California, United States of America
The following excerpt is from People v. Robertson, A141587 (Cal. App. 2016):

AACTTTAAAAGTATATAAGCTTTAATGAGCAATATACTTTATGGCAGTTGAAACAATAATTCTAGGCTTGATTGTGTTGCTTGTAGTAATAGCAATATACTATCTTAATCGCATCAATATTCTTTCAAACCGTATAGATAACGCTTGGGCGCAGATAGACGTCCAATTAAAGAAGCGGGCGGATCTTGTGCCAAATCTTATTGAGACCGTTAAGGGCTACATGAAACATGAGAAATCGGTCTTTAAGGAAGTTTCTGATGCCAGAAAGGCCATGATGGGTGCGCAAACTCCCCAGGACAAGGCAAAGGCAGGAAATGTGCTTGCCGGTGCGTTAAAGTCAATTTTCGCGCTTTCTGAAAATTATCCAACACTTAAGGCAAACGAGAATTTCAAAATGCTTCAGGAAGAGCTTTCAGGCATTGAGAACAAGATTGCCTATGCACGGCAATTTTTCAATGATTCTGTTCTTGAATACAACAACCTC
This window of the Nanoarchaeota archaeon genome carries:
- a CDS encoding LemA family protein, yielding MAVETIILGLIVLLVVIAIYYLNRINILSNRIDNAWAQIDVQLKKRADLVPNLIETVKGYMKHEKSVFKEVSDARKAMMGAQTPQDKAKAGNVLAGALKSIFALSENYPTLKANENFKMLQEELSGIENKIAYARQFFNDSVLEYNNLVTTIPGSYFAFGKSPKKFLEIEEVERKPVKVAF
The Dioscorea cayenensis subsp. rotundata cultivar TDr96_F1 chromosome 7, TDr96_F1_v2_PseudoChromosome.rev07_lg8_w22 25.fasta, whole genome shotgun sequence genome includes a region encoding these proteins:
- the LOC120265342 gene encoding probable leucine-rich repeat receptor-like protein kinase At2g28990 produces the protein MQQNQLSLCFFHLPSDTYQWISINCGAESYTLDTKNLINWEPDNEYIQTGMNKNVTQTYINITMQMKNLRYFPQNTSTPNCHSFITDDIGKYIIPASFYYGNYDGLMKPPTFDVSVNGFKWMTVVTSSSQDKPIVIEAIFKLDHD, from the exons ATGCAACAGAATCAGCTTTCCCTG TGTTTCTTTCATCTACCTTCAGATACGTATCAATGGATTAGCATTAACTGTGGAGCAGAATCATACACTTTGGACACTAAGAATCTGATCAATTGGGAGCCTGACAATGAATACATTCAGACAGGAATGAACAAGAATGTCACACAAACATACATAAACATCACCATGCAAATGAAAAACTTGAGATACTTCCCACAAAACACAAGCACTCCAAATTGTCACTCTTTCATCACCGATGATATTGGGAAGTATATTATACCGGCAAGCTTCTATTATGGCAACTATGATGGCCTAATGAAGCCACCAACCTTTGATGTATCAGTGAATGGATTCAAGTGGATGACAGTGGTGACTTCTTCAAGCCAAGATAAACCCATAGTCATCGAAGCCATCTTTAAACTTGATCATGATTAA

Specifically, defendant testified at length about the victim's allegedly threatening behavior towards him, which, he claimed, let him to believe it was necessary to stab the victim in self defense. In addition, defendant offered evidence of the victim's own prior bad acts, including the victim's conviction in New York for making "terroristic threats" and his verbal altercation with his girlfriend just an hour before the stabbing that required police intervention. Under these circumstances, the trial court could have reasonably found that the evidence of defendant's prior uncharged acts (to wit, pimping and domestic violence) was relevant to impeach his testimony that he innocently followed the victim into the alleyway in the hopes of resolving whatever problems had arisen between them, and only resorted to violence when he believed it was necessary to protect his own life, and that such evidence would not be unduly prejudicial. (See People v. Karis (1988) 46 Cal.3d 612, 638 [" 'The "prejudice" referred to in Evidence Code section 352 applies to evidence which uniquely tends to evoke an emotional bias against the defendant as an individual and which has very little effect on the issues. In applying section 352, "prejudicial" is not synonymous with "damaging" ' "].) As stated in a well-known legal treatise: "Past criminal conduct involving moral turpitude that has some logical bearing on the veracity of a witness in a criminal proceeding is admissible to impeach the
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